_ “Hello cocks and pussies.”** Albert Hammond Jr.** (pictured, right) is in impish mood. Cut loose from the confines of The Strokes he seems invigorated, propelling his band through a pulse-pumping garage-rock set. The use of three guitars on a number of songs imbues real grit and dynamism, quite a contrast to the mannered angularity of his full-time outfit. There’s a full-throttle cover of The Cars’ _‘Don’t Cha Stop’ _and a lovely, whimsical rendition of ‘101’_. As the first main-stage act of the day, Hammond Jr. succeeds handsomely in getting the old synapses firing.
Maybe it’s the unrelenting glare of the early evening sun, but The Shins’ performance evaporates into hazy insignificance. They’re unfailingly polite to the audience, exuding a certain geeky charm, but the music is all too slender, a dehydrated husk compared to the vivid, heart-embracing loveliness of their records. Only_ ‘Phantom Limb’ and ‘Sleeping Lessons’ _caress with any degree of vigour; all else is negligible. Where the Shins were slight and ethereal, so* Mark Ronson *and band are dynamic and full-blooded. The good-time exhortations are altogether too exuberant, but often it’s a stirringly enjoyable ride with the large cast of players creating a vibrant sound.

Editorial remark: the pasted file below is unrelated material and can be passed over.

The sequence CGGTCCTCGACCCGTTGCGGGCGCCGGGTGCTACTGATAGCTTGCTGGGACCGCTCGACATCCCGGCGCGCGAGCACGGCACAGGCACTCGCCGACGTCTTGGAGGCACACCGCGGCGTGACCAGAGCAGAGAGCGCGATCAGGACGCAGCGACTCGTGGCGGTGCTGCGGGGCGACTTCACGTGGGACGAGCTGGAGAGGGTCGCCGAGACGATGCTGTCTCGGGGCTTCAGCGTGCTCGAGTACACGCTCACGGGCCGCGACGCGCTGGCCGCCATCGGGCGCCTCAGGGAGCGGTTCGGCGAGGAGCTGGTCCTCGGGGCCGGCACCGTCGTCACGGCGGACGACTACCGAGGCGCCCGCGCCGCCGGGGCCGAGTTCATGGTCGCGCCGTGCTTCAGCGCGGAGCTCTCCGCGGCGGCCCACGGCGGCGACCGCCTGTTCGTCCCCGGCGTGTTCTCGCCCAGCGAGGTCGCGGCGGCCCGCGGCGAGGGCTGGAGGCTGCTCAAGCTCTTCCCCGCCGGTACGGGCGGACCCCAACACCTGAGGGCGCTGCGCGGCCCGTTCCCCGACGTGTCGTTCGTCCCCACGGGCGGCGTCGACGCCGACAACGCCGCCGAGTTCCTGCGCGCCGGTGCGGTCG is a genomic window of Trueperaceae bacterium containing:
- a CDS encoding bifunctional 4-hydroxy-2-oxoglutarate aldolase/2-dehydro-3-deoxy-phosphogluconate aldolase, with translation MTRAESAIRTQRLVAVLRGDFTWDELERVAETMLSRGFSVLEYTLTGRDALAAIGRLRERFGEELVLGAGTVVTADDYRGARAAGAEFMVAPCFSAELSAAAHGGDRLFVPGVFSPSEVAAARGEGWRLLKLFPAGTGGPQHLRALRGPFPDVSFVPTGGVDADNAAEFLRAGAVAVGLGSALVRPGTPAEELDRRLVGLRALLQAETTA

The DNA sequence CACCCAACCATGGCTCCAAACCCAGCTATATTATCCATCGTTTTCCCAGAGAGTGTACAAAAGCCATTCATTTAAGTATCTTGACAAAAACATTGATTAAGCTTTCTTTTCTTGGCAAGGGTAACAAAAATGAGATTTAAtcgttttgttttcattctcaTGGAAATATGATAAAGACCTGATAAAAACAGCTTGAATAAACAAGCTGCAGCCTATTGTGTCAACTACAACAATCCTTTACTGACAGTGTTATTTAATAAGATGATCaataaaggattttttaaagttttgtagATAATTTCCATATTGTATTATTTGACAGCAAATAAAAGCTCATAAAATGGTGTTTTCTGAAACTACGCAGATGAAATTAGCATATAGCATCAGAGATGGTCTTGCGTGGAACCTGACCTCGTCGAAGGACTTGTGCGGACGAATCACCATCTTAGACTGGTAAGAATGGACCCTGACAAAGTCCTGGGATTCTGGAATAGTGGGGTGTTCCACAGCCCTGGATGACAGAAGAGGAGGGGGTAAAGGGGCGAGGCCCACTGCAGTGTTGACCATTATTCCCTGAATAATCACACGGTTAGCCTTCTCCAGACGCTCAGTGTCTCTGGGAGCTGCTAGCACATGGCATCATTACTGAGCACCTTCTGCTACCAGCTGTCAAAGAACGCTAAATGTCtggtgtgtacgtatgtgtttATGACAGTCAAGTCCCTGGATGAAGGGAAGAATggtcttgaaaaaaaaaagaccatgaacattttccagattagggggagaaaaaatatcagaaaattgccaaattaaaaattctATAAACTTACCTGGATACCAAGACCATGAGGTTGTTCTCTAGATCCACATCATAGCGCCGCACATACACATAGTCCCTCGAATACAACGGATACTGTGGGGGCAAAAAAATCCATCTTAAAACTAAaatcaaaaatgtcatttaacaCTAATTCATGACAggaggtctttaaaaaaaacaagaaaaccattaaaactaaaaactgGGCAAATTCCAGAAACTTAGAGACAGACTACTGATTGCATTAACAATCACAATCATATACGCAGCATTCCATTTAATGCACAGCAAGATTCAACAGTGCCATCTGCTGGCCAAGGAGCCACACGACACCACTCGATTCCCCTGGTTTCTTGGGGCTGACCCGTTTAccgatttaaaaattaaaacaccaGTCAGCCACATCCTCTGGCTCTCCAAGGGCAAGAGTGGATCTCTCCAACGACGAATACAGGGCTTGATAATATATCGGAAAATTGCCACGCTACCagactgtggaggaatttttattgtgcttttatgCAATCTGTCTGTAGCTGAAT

The lager boors, of which there are plenty, surge towards the stage as the bad-tempered beats of ‘Shoot The Runner’ signal the arrival of* Kasabian* (pictured, main). The man in front of me spends an inordinate amount of time sniffing his armpits, an unusual gesture of appreciation, but I have to agree with the sentiment: Kasabian’s live performance warrants our approval. They’re a band whose aggressive ego-rattling, general lack of tunes and ludicrous self-righteousness I’ve always detested. However, it is this same surly swagger that enables them to connect with an audience of over thirty thousand._ ‘Reason Is Treason’_ is, yes, quite magnificent whilst_ ‘Processed Beats’_ - a dervish of swinging, sledgehammer percussion - delivers a concussive punch. Tom Meighhan stands arms outstretched like a lad-rock lightning rod; Serge Pizzorno, all neat goatee and sharp hat, plays the role of dandy guitarist. It’s all a little studied, the gestures undoubtedly grand, but Kasabian’s overblown antics succeed in filling the moment.
Not to be outdone in the grandstanding stakes,* The Killers *bring the full industrial light and magic show to Ormeau Park. This small corner of Belfast has become a retina scorching replica of Las Vegas, neon glare lighting and head-spinning visuals spangling the night sky. The performance is wild, overblown and ridiculously riveting. This is not music as art; it’s music as sheer dizzying spectacle, entertainment that diverts, even if it leaves us emotionally undernourished. There is much to admire in what is a seamless, spirited show. Certainly Brandon Flowers (pictured, left) is an intriguing frontman, flailing about the stage, throwing himself into all sorts of curiously imploring shapes. Songs such as_ ‘Mr Brightside’ and ‘Somebody Told Me’_ prompt the inevitable, beery sing-alongs, whilst a rendition of Joy Division’s ‘Shadowplay’ is received with sheer incomprehension. They close by reprising ‘When You Were Young’, it is flamboyant and pleasingly overstated. The Killers may not win our hearts, but for a few hours they’ve enthralled the senses. For tonight it is enough.